Subject: aumips port revisited
To: None <firstname.lastname@example.org, email@example.com>
From: Garrett D'Amore <firstname.lastname@example.org>
Date: 10/20/2005 10:30:34
Sorry to rehash this, but I don't think we really reached a good answer
on this yet. I'm going to keep this particular message focused.
* Alchemy Au15XX (and possibly also others? Au1200?) need a large
paddr_t (64-bits). The reason for this is that mmap() for framebuffers
may need to return a 36-bit address. So we cannot hide the large
addresses inside the details of a custom bus_space implementation.
(Recall PCI and PCMCIA address spaces are above 4GB.) This is
independent of whether these addresses are wired or not.
* Alchemy Au15XX parts also need a different bus_space_XXX
implementation with support for the stream modes in order to support
certain devices on the PCI bus, when in big-endian mode. Other MIPS
ports may need this too, I think, when in big-endian mode. So if we
don't provide our own bus_space framework, then we need to enhance the
MIPS one. (Fixing the mips one is probably the "right" answer, but it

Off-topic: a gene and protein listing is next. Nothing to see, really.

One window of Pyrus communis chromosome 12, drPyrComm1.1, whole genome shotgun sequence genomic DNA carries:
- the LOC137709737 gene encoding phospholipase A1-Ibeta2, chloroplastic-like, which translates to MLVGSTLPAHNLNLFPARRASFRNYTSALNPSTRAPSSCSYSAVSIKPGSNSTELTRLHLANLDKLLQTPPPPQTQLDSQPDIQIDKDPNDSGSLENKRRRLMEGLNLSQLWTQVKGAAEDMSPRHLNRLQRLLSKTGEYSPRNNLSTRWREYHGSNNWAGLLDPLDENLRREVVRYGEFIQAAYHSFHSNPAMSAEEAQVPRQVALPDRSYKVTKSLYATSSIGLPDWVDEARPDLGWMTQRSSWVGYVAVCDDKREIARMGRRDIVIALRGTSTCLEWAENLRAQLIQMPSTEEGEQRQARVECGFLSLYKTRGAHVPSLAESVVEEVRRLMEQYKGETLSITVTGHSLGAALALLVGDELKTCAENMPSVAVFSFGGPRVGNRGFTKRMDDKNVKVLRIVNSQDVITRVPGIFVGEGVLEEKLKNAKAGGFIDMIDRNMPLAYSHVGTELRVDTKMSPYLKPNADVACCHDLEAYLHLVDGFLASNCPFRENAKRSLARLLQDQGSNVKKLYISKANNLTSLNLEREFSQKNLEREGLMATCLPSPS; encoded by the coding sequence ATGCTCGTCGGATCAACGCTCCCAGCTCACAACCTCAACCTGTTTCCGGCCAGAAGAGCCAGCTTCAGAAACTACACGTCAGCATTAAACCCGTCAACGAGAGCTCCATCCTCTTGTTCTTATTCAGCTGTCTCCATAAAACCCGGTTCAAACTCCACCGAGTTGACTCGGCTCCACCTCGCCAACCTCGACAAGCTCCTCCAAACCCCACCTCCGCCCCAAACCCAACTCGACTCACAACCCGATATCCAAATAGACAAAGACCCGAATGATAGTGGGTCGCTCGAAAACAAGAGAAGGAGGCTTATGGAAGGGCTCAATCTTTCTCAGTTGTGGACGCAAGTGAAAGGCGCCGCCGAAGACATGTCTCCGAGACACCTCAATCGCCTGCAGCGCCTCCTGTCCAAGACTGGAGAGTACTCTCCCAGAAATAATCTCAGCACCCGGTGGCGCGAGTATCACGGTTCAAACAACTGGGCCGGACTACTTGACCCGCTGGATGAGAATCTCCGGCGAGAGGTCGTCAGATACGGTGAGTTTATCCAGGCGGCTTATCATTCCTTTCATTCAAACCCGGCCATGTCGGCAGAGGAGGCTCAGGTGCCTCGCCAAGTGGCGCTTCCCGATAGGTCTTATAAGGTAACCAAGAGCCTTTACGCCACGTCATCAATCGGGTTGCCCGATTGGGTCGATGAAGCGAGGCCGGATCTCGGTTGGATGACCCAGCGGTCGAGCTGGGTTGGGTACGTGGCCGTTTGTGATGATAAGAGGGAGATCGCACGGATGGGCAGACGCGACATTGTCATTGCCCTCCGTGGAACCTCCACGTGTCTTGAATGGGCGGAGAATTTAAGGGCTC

entails the larger set of changes.)
Okay, so let's assume that we'll address the bus_space stream problem by
fixing the generic MIPS code for the moment.
My question is this: does having a larger paddr_t necessitate a
My gut says yes, because of the kernel memory grovelers that may exist
out in userland. (I.e. we may need a different set of userland tools.)
I don't think paddr_t is ever directly exposed to in ioctls, but it
exists in various structures, like mbuf, uvm structures, etc.
Can anyone think of compelling counterarguments?
If we do need a separate port, my intent would be to create a generic
"aumips" (or "alchemy", if that name is better) port for all systems
based on these SoCs. Then board details and such could likely be
handled by kernel configuration files. (So the DBAuXXXX and PBXXXX
boards can each have their own configs.)
Thanks in advance.